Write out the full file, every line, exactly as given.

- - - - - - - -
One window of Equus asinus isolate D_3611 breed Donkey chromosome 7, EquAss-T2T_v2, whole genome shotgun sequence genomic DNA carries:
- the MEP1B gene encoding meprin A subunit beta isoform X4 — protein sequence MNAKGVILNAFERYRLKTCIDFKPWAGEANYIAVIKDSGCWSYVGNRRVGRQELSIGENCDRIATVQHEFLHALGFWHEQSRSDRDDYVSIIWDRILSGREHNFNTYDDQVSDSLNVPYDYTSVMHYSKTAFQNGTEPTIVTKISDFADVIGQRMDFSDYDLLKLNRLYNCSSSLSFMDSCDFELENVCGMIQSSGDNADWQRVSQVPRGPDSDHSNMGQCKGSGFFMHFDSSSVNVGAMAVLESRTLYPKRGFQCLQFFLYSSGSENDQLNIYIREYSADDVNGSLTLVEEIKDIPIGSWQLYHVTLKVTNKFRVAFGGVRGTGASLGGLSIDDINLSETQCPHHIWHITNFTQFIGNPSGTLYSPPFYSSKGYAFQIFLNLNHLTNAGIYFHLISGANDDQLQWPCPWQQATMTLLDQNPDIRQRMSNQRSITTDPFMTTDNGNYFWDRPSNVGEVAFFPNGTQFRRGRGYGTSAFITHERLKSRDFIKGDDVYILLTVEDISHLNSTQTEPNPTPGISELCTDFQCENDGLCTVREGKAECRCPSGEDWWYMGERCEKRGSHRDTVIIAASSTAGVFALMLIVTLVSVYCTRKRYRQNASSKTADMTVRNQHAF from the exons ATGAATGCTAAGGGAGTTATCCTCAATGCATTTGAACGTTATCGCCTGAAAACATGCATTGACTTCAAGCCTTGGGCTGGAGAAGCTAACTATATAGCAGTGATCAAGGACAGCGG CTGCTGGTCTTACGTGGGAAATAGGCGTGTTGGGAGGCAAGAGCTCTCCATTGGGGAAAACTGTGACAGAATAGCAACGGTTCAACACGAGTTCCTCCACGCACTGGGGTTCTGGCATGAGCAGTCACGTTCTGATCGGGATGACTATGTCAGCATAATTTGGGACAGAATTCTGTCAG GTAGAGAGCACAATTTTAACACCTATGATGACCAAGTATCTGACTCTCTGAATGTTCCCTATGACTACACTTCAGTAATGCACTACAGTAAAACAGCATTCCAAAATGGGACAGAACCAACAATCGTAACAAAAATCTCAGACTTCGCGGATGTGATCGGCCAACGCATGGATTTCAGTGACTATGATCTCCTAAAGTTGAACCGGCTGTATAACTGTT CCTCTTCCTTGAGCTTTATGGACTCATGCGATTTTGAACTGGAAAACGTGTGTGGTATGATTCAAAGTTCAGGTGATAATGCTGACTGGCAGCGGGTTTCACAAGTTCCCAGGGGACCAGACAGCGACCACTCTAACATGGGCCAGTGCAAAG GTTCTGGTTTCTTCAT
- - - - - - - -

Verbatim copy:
One window of Equus asinus isolate D_3611 breed Donkey chromosome 7, EquAss-T2T_v2, whole genome shotgun sequence genomic DNA carries:
- the MEP1B gene encoding meprin A subunit beta isoform X4 — protein sequence MNAKGVILNAFERYRLKTCIDFKPWAGEANYIAVIKDSGCWSYVGNRRVGRQELSIGENCDRIATVQHEFLHALGFWHEQSRSDRDDYVSIIWDRILSGREHNFNTYDDQVSDSLNVPYDYTSVMHYSKTAFQNGTEPTIVTKISDFADVIGQRMDFSDYDLLKLNRLYNCSSSLSFMDSCDFELENVCGMIQSSGDNADWQRVSQVPRGPDSDHSNMGQCKGSGFFMHFDSSSVNVGAMAVLESRTLYPKRGFQCLQFFLYSSGSENDQLNIYIREYSADDVNGSLTLVEEIKDIPIGSWQLYHVTLKVTNKFRVAFGGVRGTGASLGGLSIDDINLSETQCPHHIWHITNFTQFIGNPSGTLYSPPFYSSKGYAFQIFLNLNHLTNAGIYFHLISGANDDQLQWPCPWQQATMTLLDQNPDIRQRMSNQRSITTDPFMTTDNGNYFWDRPSNVGEVAFFPNGTQFRRGRGYGTSAFITHERLKSRDFIKGDDVYILLTVEDISHLNSTQTEPNPTPGISELCTDFQCENDGLCTVREGKAECRCPSGEDWWYMGERCEKRGSHRDTVIIAASSTAGVFALMLIVTLVSVYCTRKRYRQNASSKTADMTVRNQHAF from the exons ATGAATGCTAAGGGAGTTATCCTCAATGCATTTGAACGTTATCGCCTGAAAACATGCATTGACTTCAAGCCTTGGGCTGGAGAAGCTAACTATATAGCAGTGATCAAGGACAGCGG CTGCTGGTCTTACGTGGGAAATAGGCGTGTTGGGAGGCAAGAGCTCTCCATTGGGGAAAACTGTGACAGAATAGCAACGGTTCAACACGAGTTCCTCCACGCACTGGGGTTCTGGCATGAGCAGTCACGTTCTGATCGGGATGACTATGTCAGCATAATTTGGGACAGAATTCTGTCAG GTAGAGAGCACAATTTTAACACCTATGATGACCAAGTATCTGACTCTCTGAATGTTCCCTATGACTACACTTCAGTAATGCACTACAGTAAAACAGCATTCCAAAATGGGACAGAACCAACAATCGTAACAAAAATCTCAGACTTCGCGGATGTGATCGGCCAACGCATGGATTTCAGTGACTATGATCTCCTAAAGTTGAACCGGCTGTATAACTGTT CCTCTTCCTTGAGCTTTATGGACTCATGCGATTTTGAACTGGAAAACGTGTGTGGTATGATTCAAAGTTCAGGTGATAATGCTGACTGGCAGCGGGTTTCACAAGTTCCCAGGGGACCAGACAGCGACCACTCTAACATGGGCCAGTGCAAAG GTTCTGGTTTCTTCAT